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Box Office - Decade at a Glance: January - April 2009

By Michael Lynderey

December 29, 2009

What did you say about Love Actually?

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April

April's first weekend appeared to forget its place in the world, and gave car-race fourquel Fast and Furious a staggering $70 million opening and $155 million total. The first film had grossed $144 million in 2001, the second $127 million in 2003, and the third faltered with $62 million in 2006. Rounding out the series, and the decade, this one brought back all of the first film's leads - Vin Diesel, Paul Walker, Michelle Rodriguez and Jordana Brewster - and the box office responded in kind, even if this particular entry wasn't all that great. Is this the last film in the series? Boy, do I doubt it. The weekend's other newbie was entertaining dramedy Adventureland, with Jesse Eisenberg and Kristen Stewart at the lead and direction by Superbad's Greg Mottola; but the total was a very unSuperbad-like $16 million. And after Watchmen and The Haunting in Connecticut, this was the season's third movie to be set in the 1980s - something we'll no doubt see more of in the 2010s, as the previously-popular 1960s and '70s recede further into the past.

April 10th dished out another mini-blockbuster, as Hannah Montana: The Movie was to Miley Cyrus what The Lizzie McGuire Movie was to Hilary Duff, except on a bigger scale. Duff's Disney TV show adaptation netted a fairly strong $42 million back in May 2003 and launched her film career, but Cyrus' TV-to-film transition went above and beyond that, opening with a $17 million first day, $32 million weekend, and scoring a searing $79 million total. When the Montana picture opened, a chilling thought hit me: of the audience giving Cyrus her massive big-screen coronation, how many even knew who Hilary Duff or Lizzie McGuire were?




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All cinematic existentialism aside, said weekend was otherwise a box office dead zone. Long-awaited (by some - no, not me!) video game adaptation Dragonball: Evolution totaled just $9 million, and Seth Rogen's latest, pitch-black mall cop comedy Observe and Report, finished with a mere $23 million. Clearly, not all mall cop films are created equal. The next weekend, the 17th, gave yet another Disney star a big-screen bonus, as Zac Efron transitioned from High School Musical 3 into high school body switch comedy 17 Again, a strong performer at a $23 million opening and $64 million total - not so far from what the Cyrus picture ended up with. Unlike Efron's previous endeavor in Hairspray, 17 Again was a pure test of box office star power, and it seems like Efron retained more of it than one would think, even three years after the first High School Musical premiered on television. The following week dished out yet another $20 million+ performer, as absurd catfight thriller Obsessed took its lucrative PG-13 rating to a $28 million opening and baffling $68 million total, giving Beyoncé Knowles a decent hit, if not much else.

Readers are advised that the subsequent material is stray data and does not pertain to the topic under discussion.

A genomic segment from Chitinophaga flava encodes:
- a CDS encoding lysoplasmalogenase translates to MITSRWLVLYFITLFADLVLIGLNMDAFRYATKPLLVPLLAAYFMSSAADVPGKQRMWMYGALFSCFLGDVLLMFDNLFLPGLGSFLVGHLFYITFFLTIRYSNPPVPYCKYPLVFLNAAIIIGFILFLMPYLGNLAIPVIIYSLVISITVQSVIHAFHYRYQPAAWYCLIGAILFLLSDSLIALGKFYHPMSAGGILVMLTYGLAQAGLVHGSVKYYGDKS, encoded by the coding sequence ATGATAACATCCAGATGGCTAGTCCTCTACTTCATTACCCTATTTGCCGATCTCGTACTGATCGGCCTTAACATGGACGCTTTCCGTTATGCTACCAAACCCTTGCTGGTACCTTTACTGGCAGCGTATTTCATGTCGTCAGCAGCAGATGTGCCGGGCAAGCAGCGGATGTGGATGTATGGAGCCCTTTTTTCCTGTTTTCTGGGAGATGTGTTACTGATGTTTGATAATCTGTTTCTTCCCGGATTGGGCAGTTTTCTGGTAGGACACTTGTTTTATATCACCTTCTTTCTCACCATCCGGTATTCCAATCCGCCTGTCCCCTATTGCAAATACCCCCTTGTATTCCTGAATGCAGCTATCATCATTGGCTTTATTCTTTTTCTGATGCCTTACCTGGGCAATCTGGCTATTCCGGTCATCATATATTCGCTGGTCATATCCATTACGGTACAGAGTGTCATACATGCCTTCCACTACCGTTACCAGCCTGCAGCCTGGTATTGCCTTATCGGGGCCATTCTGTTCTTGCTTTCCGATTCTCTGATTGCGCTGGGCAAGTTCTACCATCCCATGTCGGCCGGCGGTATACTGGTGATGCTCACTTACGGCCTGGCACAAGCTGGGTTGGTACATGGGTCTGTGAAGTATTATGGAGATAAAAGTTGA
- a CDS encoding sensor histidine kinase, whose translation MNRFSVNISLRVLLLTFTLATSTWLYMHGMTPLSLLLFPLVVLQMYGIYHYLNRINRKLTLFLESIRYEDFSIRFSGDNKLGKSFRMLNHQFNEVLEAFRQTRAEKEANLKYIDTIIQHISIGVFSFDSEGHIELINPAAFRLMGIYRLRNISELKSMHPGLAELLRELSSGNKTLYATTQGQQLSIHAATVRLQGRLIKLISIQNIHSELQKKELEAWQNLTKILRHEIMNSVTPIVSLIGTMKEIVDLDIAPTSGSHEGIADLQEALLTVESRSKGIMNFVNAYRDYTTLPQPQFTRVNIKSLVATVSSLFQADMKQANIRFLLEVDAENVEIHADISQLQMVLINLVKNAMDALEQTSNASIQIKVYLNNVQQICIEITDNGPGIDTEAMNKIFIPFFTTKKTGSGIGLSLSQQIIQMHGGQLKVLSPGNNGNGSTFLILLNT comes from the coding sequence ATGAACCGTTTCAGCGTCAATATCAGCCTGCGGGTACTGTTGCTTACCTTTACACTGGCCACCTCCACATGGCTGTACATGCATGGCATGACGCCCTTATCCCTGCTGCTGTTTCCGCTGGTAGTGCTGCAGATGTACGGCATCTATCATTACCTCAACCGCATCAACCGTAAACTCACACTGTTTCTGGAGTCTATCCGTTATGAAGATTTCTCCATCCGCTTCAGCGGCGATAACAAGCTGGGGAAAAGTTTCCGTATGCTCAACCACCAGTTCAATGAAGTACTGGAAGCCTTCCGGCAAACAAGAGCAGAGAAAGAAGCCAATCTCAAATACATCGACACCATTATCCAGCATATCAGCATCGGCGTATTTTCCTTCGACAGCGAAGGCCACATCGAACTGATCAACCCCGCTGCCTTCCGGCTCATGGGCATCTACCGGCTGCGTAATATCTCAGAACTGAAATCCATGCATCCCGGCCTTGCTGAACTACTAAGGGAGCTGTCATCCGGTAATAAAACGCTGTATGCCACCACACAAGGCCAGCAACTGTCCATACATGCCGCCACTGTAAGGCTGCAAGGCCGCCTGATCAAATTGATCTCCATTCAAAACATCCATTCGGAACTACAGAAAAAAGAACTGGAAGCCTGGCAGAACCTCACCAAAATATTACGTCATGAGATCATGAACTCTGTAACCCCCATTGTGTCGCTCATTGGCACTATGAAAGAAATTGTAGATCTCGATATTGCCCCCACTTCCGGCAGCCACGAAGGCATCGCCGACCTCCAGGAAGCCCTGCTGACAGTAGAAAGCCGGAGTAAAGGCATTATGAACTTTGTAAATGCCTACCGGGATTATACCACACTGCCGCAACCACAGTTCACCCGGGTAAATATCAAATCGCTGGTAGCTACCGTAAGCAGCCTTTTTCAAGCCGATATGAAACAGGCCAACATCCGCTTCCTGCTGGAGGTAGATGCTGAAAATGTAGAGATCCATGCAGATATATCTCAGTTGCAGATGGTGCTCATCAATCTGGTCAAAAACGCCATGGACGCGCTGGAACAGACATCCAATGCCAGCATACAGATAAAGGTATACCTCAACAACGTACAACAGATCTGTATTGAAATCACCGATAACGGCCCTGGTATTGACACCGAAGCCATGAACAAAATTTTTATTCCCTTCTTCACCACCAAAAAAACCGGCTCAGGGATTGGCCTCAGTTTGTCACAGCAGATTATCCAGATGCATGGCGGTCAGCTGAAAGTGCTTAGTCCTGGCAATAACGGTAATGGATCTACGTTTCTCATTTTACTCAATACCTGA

The rest of the month was a bit more down to earth. Channing Tatum duked it out with someone or other in Fighting ($23 million total), nature did whatever it is that it does in Disney documentary Earth ($32 million), Robert Downey, Jr. and Jamie Foxx visited the Oscar off-season in The Soloist ($31 million), and a cast of grim-faced good actors was saddled up for effective political thriller State of Play ($36 million). And while everyone probably has their favorite among this month's titles, mine may be a bit unusual: It's Crank: High Voltage, Jason Statham's follow-up to his entertainingly loopy '06 film, and one that one-upped its predecessor in every way. Aside from the token barrage of ultra-violence, High Voltage was funnier, wittier, more entertaining, and in its last half, outright creatively spectacular. But there was no Blart-like box office miracle in store for this one: Crank 2 totaled at $13 million, about half of the first film's $27 million.

That tells me that some of the Hannah Montana audience were clearly seeing the wrong film.


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